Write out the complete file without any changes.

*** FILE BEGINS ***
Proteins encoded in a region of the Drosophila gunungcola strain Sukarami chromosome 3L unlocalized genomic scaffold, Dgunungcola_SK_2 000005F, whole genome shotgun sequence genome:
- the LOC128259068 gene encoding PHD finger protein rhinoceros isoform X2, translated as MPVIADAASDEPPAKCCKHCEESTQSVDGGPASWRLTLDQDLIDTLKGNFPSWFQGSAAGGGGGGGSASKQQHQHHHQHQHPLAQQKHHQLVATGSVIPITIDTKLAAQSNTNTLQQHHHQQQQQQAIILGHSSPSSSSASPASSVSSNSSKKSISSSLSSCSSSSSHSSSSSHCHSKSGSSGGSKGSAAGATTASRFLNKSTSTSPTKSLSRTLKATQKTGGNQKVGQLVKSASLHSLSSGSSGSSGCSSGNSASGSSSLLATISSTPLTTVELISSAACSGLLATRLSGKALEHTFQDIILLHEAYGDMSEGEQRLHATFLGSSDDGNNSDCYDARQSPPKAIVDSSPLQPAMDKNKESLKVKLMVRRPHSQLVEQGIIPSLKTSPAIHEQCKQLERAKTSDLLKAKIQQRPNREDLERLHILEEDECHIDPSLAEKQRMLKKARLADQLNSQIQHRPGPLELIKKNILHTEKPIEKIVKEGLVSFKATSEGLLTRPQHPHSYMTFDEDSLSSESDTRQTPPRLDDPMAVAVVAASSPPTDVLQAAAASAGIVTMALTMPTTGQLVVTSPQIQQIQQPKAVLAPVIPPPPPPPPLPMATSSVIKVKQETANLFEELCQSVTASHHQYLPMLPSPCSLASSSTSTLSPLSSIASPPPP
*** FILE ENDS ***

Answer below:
Proteins encoded in a region of the Drosophila gunungcola strain Sukarami chromosome 3L unlocalized genomic scaffold, Dgunungcola_SK_2 000005F, whole genome shotgun sequence genome:
- the LOC128259068 gene encoding PHD finger protein rhinoceros isoform X2, translated as MPVIADAASDEPPAKCCKHCEESTQSVDGGPASWRLTLDQDLIDTLKGNFPSWFQGSAAGGGGGGGSASKQQHQHHHQHQHPLAQQKHHQLVATGSVIPITIDTKLAAQSNTNTLQQHHHQQQQQQAIILGHSSPSSSSASPASSVSSNSSKKSISSSLSSCSSSSSHSSSSSHCHSKSGSSGGSKGSAAGATTASRFLNKSTSTSPTKSLSRTLKATQKTGGNQKVGQLVKSASLHSLSSGSSGSSGCSSGNSASGSSSLLATISSTPLTTVELISSAACSGLLATRLSGKALEHTFQDIILLHEAYGDMSEGEQRLHATFLGSSDDGNNSDCYDARQSPPKAIVDSSPLQPAMDKNKESLKVKLMVRRPHSQLVEQGIIPSLKTSPAIHEQCKQLERAKTSDLLKAKIQQRPNREDLERLHILEEDECHIDPSLAEKQRMLKKARLADQLNSQIQHRPGPLELIKKNILHTEKPIEKIVKEGLVSFKATSEGLLTRPQHPHSYMTFDEDSLSSESDTRQTPPRLDDPMAVAVVAASSPPTDVLQAAAASAGIVTMALTMPTTGQLVVTSPQIQQIQQPKAVLAPVIPPPPPPPPLPMATSSVIKVKQETANLFEELCQSVTASHHQYLPMLPSPCSLASSSTSTLSPLSSIASPPPP